A Truly Fine Evening of Song with Tenor Mauro Peter in Zurich

SwitzerlandSwitzerland Schubert, Rihm, Poulenc: Mauro Peter (tenor), Helmut Deutsch (piano), Zürich Opernhaus, Zurich, 4.2.2016. (RP)

Mauro Peter © Franziska Schrödinger

Schubert: “Der Sänger,” “Sehnsucht,” “Rastlose Liebe,” “Meeres Stille,” “Wandrers Nachtlied II,” “Der Fischer,” “Der König in Thule,” “Erlkönig”

Rihm: Lenz-Fragmente for Tenor and Piano

Poulenc: Tel jour telle nuit

Schubert: “Ganymed,” “Versunken,” “Geheimes,” “An die Entfernte,” “Willkommen & Abschied”

This was everything that a song recital should be. Swiss tenor Mauro Peter approaches a recital seriously, but in the best sense of the word. He is a tenor, no mistake about that, taking obvious delight in his honey-hued voice, and just a bit proud of how well he turns out in white tie and tails. His winning smile is ever-present. With such gifts, perhaps most impressive were his uncommonly elegant legato, his sense of line, and the elegant phrasing that marked his singing throughout. This was all put into service in a carefully constructed program which he sang from memory. An added luxury was the appearance of Helmut Deutsch at the piano. It all combined for a truly fine evening of song.

Peter’s voice took a while to settle into the program. There were a few minor technical glitches throughout, which are only worth commenting upon because they seemed to take him as much by surprise as they did the listener, but without cause for alarm. He took a chance in moving without pause from Schubert’s “Rastlose Liebe” to “Meeres Stille,” as the two songs could not be more different. The former is fast, as the word restless in the title suggests, and sits higher in the voice; the latter lies at the bottom of his range with long, sustained tones invoking the calm sea. Peter managed the shift, but it took visible concentration. His warm, rich lower range was shown to far better advantage in Poulenc’s “Une roulette couverte en tuiles.” It was smooth sailing after “Meeres Stille”; and “Wandrers Nachtlied II,” which followed, was just beautiful.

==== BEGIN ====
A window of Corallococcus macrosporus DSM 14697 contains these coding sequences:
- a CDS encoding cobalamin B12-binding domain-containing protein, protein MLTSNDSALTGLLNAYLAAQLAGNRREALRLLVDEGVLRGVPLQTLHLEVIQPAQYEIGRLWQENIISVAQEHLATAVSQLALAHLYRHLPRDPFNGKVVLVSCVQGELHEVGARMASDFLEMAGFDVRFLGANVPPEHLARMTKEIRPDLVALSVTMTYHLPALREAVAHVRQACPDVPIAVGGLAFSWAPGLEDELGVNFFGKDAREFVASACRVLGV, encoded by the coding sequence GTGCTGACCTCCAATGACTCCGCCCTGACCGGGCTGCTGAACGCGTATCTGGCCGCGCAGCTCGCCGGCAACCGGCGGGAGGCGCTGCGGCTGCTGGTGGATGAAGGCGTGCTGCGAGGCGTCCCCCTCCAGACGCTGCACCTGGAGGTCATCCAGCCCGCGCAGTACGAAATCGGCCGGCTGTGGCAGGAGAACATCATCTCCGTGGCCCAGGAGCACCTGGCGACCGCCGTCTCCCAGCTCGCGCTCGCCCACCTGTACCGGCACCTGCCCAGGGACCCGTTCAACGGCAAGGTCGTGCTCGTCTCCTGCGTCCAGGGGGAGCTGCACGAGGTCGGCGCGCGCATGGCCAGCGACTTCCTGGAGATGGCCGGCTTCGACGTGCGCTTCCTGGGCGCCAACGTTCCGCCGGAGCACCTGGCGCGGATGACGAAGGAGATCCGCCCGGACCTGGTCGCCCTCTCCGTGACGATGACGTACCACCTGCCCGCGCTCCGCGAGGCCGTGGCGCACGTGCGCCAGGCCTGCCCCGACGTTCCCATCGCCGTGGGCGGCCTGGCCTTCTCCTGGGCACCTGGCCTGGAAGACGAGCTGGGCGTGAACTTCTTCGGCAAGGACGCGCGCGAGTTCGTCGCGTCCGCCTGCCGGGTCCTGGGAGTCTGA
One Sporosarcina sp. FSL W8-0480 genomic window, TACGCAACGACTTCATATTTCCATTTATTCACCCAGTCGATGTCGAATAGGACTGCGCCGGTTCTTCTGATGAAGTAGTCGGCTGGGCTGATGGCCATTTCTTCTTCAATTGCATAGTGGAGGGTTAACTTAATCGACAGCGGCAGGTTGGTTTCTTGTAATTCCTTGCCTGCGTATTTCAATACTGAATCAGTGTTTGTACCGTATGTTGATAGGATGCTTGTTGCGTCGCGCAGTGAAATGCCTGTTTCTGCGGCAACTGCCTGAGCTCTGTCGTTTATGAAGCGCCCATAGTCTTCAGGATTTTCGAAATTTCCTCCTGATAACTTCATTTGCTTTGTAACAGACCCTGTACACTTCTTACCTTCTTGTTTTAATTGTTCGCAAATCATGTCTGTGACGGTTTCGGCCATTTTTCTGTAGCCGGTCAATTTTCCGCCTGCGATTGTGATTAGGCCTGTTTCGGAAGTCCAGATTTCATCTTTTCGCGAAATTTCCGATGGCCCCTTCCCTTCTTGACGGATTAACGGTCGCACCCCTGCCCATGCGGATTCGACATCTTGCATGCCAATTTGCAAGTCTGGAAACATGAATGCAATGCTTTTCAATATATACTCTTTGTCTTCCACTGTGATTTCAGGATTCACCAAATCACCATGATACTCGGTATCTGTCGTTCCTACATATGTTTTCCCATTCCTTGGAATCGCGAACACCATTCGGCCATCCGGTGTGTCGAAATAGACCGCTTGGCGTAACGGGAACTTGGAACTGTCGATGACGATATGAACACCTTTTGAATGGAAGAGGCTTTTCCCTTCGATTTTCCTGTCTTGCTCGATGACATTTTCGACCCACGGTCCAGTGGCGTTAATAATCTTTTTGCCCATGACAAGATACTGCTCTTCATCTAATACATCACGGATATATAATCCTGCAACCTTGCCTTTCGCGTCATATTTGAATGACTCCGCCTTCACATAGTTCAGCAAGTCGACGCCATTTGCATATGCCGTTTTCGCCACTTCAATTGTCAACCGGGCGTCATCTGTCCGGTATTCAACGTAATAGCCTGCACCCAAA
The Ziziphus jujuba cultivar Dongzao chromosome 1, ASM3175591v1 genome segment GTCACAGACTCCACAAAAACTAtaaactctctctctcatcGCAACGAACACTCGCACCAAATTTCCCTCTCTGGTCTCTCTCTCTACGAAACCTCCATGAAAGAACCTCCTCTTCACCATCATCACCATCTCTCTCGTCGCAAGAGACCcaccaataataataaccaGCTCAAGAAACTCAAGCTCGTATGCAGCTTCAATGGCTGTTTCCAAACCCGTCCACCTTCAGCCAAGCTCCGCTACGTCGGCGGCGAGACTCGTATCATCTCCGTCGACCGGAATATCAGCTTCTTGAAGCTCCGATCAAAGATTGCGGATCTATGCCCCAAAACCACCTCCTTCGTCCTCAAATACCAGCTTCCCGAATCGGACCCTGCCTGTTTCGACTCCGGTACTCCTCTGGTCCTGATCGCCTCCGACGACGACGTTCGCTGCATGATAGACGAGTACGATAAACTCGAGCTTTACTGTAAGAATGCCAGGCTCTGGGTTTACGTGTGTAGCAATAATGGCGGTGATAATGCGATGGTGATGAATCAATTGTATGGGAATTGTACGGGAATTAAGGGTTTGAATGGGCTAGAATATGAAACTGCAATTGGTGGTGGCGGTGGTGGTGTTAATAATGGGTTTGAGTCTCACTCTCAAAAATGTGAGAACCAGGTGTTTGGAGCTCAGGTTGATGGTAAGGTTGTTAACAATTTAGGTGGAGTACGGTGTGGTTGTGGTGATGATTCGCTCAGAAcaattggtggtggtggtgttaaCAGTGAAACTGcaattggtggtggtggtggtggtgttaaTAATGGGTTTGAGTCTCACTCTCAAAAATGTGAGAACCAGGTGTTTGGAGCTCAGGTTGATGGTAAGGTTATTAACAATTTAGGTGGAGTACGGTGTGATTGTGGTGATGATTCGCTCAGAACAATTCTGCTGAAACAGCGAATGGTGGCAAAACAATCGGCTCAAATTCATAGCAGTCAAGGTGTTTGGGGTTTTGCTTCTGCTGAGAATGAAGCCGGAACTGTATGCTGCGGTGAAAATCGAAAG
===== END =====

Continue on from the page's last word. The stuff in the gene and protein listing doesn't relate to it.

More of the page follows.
Deutsch’s introduction to “Erlkönig” was roiling, dark and menacing, perhaps more effectively capturing the sense of urgency and impending doom in the father’s futile race through the woods than I have ever heard before. Peter created fine characterizations of the frantic father and terrified child, but the most vivid was that of the Erlkönig, with a menacing glint in his eyes, leer on his face and a chill in his voice. No song suited him better than did “Ganymed,” that marvelous telling of the youth’s ascent to Olympus when summoned by Zeus. Its buoyancy was in one with Peter’s own high spirits.

Sandwiched between the two sets of Schubert songs were Wolfgang Rihm’s Lenz-Fragmente and Francis Poulenc’s Tel jour telle nuit. Jakob Michael Reinhold Lenz was a late-18th-century Baltic German writer who led a troubled life and was found dead on a Moscow street at the age of 41. Composed in 1980, Rihm’s piece sets five of Lenz’s poems to music with a cut-glass clarity that complements the spare, stark texts. “An die Sonne,” the longest of the songs, is declamatory in nature, with the vocal line interrupted by menacing descending chords in the accompaniment. Peter’s clear articulation and sense of line were evident in this song. The Poulenc, dating from the 1930s, was dispatched with the requisite insouciance and sensitivity. “Une herbe pauvre,” in particular, permitted Peter to display his light, lovely head tones. Heard in this context, with these artists, Poulenc and Rihm are a continuation of the song tradition that began with Schubert. There was no sense of modern versus romantic, just the perfect pairing of words and music.

Peter offered up three encores. The first, Schubert’s “Heidenröslein,” was utterly charming with Deutsch playing from memory with a warm smile on his face. A charming French mélodie was followed by Peter expressing his great pleasure at performing for an audience in his own country. His final encore was Schubert’s setting of “Schweizerlied,” Goethe’s playful poem in rudimentary Swiss German. Now it was the audience’s turn to smile and nod their heads in enjoyment. It was great fun.

Peter is from Lucerne, an hour’s train ride away from Zurich. Perhaps it was the cold and wet that kept the Zurchers at home, and more’s the pity. Over the past 15 years or so, Zurich audiences have had the privilege of watching  a number of tenors develop into world-class singers. Fingers crossed that Mauro Peter joins their ranks in due time. Meanwhile, he is a young talent to watch, and I look forward to hearing him in Henry Purcell’s King Arthur in just a few weeks. 

Rick Perdian